EUR/USD: Dollar volatile as Treasury yields surge; parity calls grow Somoybulletin


  • JPMorgan expects EUR/USD to test parity, down from prior 1.05 target
  • Citibank is eyeing a move to parity within six months
  • ING head of research sees euro-dollar parity as possible
  • Rabobank, Nomura, and RBC are eyeing a euro decline to 1.02 by end of year

Both the US dollar and stocks are lower as good news about the economy is once again bad news, since it will keep policymakers on the fence on delivering more tightening. Treasury yields are rising after a couple of strong economic releases about consumer spending and increased manufacturing output.  It seems the US economy isn’t ready to head into a recession just yet. ​

The greenback higher was initially higher after both a cool Canadian inflation report put BOC rate hike expectations on ice and as falling UK pay growth will allow the BOE to hold off on raising rates. It seems today was all about an incremental move higher for Fed rate hike expectations, while all the other advanced economies posted softening data that could suggest they are done tightening.

It seems that Wall Street is still bearish on the euro.  Today’s rebound in the euro might be short-lived, but that could extend as bearish bets were overcrowded.


It looks like JPMorgan, Citigroup, and Wells Fargo had a clean baton pass to Bank of America and Goldman Sachs. The latest round of bank earnings saw both Goldman Sachs and Bank of America deliver better-than-expected earnings and revenue.  Other notable earnings saw Johnson & Johnson boost their full-year revenue guidance and Lockheed Martin still target sales growth despite uncertainty with the Pentagon’s budget. ​ ​

The big banks are still mostly upbeat on the US consumer. ​ Citigroup CEO Fraser said, “US Personal Banking also had double-digit revenue growth while a continued deceleration in spending indicates an increasingly cautious consumer.”  Goldman CEO Solomon expects “a continued recovery in both capital markets and strategic activity if conditions remain conducive.”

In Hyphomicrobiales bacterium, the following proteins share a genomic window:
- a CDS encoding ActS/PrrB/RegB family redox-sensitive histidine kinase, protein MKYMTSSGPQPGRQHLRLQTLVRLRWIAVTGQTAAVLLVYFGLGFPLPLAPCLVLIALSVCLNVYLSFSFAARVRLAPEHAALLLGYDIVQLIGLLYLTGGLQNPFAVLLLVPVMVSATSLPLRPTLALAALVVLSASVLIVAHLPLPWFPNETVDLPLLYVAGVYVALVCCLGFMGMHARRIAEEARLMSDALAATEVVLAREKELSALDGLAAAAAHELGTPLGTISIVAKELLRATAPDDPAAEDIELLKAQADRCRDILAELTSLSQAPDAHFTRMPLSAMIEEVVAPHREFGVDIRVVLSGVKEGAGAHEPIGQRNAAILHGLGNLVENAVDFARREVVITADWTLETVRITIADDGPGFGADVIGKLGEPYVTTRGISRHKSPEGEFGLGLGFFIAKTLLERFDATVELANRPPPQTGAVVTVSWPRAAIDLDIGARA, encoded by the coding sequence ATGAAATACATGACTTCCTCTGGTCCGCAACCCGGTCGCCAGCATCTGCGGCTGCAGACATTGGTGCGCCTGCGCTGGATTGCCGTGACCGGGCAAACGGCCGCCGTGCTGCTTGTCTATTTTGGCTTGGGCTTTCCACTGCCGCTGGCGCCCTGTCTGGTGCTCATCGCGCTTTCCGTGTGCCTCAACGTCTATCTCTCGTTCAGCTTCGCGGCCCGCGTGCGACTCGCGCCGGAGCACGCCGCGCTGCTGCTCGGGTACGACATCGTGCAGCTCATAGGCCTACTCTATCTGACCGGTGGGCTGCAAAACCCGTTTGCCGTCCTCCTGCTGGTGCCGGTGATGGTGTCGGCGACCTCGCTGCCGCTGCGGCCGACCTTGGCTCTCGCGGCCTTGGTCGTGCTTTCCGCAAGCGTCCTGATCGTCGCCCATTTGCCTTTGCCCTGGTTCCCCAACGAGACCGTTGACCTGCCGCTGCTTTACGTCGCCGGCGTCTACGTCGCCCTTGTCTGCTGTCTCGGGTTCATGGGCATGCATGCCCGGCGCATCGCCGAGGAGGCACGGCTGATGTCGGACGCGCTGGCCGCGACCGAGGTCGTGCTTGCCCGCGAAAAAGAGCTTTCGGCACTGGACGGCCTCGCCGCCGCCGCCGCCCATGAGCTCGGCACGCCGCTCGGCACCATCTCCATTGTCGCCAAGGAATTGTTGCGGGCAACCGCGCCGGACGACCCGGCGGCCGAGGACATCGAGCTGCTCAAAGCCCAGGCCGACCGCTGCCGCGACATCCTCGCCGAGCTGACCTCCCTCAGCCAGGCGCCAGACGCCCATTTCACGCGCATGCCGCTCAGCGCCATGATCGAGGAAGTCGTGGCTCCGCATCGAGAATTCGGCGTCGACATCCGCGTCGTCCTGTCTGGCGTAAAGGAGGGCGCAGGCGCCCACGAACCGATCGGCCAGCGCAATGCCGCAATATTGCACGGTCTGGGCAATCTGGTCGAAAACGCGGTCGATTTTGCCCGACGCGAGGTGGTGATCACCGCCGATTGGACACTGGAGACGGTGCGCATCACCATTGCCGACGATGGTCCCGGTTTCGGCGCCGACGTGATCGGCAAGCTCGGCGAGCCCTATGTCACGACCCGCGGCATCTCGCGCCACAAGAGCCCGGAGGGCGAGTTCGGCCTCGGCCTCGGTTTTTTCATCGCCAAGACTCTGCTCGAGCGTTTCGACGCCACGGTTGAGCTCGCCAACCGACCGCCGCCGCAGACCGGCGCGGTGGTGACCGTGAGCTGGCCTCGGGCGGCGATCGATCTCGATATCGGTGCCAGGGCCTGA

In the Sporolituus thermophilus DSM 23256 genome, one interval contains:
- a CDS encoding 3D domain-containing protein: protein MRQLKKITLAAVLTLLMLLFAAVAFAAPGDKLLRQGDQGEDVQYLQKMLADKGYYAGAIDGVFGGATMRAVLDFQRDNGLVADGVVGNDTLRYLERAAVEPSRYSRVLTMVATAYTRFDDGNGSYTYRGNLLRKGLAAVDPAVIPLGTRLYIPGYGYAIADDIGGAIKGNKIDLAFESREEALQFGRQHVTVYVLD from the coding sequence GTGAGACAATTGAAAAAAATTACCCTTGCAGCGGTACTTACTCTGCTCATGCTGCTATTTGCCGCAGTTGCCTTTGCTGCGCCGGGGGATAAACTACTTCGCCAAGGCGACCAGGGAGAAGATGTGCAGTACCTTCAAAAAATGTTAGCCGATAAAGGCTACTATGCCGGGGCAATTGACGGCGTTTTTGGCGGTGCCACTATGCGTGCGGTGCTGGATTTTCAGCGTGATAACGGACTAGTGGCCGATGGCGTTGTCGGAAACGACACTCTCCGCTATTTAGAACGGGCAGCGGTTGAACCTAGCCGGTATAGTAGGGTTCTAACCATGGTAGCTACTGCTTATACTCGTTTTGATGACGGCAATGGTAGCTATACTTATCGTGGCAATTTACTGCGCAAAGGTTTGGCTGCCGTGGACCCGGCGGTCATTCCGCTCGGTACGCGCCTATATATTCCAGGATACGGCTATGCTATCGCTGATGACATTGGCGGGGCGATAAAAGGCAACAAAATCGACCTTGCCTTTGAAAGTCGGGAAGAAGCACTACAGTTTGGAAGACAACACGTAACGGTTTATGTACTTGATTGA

US Data

The US consumer appears to be much stronger than anyone thought on Wall Street.  The advance estimate for retail sales in September rose 0.7%, well above the 0.3% consensus estimate and exceeding all economists’ estimates.  A strong retail sales number like this has traders wondering if it is possible for this momentum to persist into Q4 and if this will end up being inflationary?

After a round of banking earnings and spending data, the US consumer is still looking healthy.  Despite strong sales and production releases, the Fed won’t be raising rates at the November 1st meeting.  At this point it seems they will need to keep suggesting that they might not be done tightening.  Fed fund futures showed the odds of a rate hike by the end of the year went up from yesterday’s 36.9% to around 50.3%.

Home builder sentiment fell to a 10-month given the recent surge with borrowing costs. This was the third straight decline, which shows builders are hesitant to build up more homes which would provide more relief for shelter prices.

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